I moved to Canada for my jewelry design and metalsmith training. After graduating from Ontario College of Art and Design University (OCAD), I started Mondselle, which consists of fine and fashion jewelry.
Could you explain how the name Mondselle came about?
The name Mondselle is derived from the French word “mondaine,” meaning a woman belonging to fashionable society, and the word “Elle” meaning she. The brand is catered towards many sides to today’s modern women. Through my creative work, I hope to make women look and feel fashionable.
How would you define your brand aesthetic and style?
I gravitate towards ornate and sculptural aesthetics, and I’m also highly attracted to floral motifs. I design jewels that I genuinely believe in, and I would wear every day. My focus is also on wearability, which’s suitable for both the classical and fashion-conscious woman. You can pair one of my rings with a cocktail dress just as easily as you can with jeans. With a fine art training background, I also create visuals for my work. In an industry saturated with mass-produced fashion jewelry, it is crucial to set yourself apart through talent, quality, and craftsmanship.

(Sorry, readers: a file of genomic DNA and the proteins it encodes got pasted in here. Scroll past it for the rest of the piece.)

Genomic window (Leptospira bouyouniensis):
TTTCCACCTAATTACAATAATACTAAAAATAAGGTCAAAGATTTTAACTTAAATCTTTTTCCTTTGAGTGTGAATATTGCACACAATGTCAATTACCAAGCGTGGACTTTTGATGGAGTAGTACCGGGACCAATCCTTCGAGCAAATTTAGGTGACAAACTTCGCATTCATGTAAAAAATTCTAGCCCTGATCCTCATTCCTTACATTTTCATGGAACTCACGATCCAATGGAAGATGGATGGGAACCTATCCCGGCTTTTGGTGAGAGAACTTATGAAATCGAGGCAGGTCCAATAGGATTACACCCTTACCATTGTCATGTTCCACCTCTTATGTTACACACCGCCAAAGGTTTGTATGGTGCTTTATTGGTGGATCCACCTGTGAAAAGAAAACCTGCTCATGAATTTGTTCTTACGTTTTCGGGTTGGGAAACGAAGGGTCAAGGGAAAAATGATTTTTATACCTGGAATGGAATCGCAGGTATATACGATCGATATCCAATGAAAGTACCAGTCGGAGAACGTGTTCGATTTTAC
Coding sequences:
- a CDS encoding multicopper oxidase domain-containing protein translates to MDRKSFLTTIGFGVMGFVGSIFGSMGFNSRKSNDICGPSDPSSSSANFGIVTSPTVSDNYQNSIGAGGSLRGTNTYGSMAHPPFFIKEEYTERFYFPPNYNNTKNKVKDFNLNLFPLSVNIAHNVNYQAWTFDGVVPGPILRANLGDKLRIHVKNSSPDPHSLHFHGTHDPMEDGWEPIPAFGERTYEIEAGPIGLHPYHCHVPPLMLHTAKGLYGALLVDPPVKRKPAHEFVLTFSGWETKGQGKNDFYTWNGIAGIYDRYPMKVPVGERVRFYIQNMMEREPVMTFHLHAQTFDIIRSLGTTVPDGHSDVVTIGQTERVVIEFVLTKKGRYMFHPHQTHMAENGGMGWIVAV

What inspires your work?
Having lived away from Myanmar since the age of 14, I learned to harmoniously integrate with other cultures. When I travel, I always pay attention to what’s around me, the people, and incredible art and architecture. I often like to look at the history and traditional elements of a culture, especially Burmese, to derive a theme, making it relevant to current times and telling a story with every piece.